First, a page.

Review the Learning Outcomes, Hx, PE and Labs, and begin the module with your Provisional Diagnosis. Keep hitting "Next" to move through the module.
- Articulate your relationship with the consulting diagnostic radiologists in the evaluation of a patient with orbital wall fracture.
- Review the DDx considerations in orbital wall fracture.
- Identify the spectrum of imaging findings in appropriate modalities for evaluating patients with orbital wall fractures.
What is your assessment of the likely acuity for this patient?
First Imaging Study
What is the first imaging study you will order?
Pertinent Imaging Observations
Click on the links below to view images from the study, and assess these key findings as best you can.
There is an orbital wall fracture
There is herniation of the orbital adipose tissue into which of the following paranasal sinuses?
There is herniation of the inferior rectus muscle
Watch our video
Second Imaging Study
What is the next imaging study you will order?
What is your Diagnosis now that you have seen the imaging results?
Initially, you selected and we suggested acuity.
Has your concern for this patient changed?
Assessment and Plan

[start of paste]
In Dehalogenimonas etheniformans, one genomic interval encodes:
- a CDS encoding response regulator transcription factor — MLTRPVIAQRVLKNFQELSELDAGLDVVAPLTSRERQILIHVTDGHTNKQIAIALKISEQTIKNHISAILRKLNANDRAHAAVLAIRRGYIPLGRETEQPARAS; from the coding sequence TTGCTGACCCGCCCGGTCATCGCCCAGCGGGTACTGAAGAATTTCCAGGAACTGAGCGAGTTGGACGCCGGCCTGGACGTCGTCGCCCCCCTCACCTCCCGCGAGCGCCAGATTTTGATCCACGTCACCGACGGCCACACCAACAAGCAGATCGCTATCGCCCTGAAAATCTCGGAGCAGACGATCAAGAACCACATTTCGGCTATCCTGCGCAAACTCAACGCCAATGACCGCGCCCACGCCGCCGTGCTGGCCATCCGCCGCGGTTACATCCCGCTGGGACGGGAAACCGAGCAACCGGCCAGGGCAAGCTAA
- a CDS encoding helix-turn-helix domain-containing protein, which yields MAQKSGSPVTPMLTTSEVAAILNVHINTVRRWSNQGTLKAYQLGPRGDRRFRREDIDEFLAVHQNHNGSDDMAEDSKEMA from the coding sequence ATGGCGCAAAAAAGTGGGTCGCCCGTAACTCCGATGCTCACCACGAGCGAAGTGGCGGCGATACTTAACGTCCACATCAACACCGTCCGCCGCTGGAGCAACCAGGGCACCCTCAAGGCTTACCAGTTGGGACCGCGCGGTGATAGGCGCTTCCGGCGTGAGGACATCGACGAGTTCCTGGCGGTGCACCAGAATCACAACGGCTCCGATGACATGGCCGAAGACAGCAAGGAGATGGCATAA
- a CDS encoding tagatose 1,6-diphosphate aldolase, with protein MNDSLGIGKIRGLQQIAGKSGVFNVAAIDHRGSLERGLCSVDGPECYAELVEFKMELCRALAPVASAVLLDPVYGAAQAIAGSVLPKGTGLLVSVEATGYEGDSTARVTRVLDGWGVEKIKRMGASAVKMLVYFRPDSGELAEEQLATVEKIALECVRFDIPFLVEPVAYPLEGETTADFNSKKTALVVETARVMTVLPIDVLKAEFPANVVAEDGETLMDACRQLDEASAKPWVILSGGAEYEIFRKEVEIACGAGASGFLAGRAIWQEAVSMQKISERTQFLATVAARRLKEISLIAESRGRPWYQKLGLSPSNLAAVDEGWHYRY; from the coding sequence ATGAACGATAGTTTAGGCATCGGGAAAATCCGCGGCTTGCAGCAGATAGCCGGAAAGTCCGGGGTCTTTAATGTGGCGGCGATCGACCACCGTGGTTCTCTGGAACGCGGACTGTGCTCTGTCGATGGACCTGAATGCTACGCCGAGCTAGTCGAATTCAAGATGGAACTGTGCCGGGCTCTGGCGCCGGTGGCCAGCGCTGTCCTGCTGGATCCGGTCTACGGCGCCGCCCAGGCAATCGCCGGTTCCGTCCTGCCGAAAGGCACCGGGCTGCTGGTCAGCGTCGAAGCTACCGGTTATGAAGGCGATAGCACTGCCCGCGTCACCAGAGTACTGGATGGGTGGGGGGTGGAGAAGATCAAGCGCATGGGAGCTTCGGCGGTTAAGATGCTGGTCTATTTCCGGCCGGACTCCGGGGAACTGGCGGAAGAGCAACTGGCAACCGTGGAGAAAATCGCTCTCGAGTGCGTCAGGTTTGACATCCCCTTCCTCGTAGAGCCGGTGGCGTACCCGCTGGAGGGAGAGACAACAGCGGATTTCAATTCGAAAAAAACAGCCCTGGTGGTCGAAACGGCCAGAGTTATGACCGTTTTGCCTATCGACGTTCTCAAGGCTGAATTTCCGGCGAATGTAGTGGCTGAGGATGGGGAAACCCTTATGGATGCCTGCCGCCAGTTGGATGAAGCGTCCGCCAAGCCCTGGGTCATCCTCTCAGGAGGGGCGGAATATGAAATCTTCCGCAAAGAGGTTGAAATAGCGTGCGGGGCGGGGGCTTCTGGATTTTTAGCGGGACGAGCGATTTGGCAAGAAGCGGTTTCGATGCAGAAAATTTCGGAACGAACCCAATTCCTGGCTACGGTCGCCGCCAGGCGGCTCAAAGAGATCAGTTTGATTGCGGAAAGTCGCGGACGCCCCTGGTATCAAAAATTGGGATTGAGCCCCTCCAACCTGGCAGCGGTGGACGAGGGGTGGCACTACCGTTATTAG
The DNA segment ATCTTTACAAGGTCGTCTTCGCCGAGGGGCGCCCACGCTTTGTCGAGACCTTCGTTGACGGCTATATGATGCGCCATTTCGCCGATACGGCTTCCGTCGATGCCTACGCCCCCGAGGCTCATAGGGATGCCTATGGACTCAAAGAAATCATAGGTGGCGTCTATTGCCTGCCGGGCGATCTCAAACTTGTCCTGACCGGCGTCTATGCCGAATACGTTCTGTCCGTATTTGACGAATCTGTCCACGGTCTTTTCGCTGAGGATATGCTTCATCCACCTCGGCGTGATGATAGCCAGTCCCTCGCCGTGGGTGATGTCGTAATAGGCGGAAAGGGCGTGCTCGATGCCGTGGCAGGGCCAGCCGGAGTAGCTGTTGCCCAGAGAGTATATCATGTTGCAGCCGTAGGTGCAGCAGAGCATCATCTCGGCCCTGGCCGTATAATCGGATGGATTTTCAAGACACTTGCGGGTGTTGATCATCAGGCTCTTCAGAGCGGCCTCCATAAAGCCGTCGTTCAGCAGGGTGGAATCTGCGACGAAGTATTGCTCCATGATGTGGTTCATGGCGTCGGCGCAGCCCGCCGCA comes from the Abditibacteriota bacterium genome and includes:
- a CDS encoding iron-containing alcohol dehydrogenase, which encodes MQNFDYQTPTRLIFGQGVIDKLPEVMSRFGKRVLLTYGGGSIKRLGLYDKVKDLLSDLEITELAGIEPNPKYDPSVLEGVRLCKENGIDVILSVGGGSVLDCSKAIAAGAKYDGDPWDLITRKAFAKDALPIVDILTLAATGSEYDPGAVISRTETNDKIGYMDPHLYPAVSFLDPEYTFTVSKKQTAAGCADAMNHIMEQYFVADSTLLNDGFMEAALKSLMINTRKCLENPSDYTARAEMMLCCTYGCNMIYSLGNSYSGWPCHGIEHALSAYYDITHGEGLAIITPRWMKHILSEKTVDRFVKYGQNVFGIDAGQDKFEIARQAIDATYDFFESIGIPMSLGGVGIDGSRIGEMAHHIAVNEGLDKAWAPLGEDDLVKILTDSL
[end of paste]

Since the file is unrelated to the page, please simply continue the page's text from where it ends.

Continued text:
Please provide your assessment and plan for this patient
- Orbital wall blowout fractures often result from high-velocity blunt trauma to the eye causing herniation of the orbital contents into the maxillary sinus. CT is the modality of choice for making this diagnosis.
- Clinical features of orbital wall fractures include unilateral periorbital pain, edema, ecchymosis, and restricted ocular movement with or without diplopia if the rectus muscle is entrapped.
Socioeconomic Factors: Males between the ages of 16 and 35 are more likely to suffer from orbital wall fractures from trauma.
That's the end of the module! Once you've reviewed the video(s), you can click here for another case challenge.
Sean Kwak, MS2 - Content Contributor
Haoyu Wang - Content Contributor
Kevin Pierre, MD - Editor
Robbie Slater, MD - Supervising Editor
Bayar Batmunh, MS - Coordinator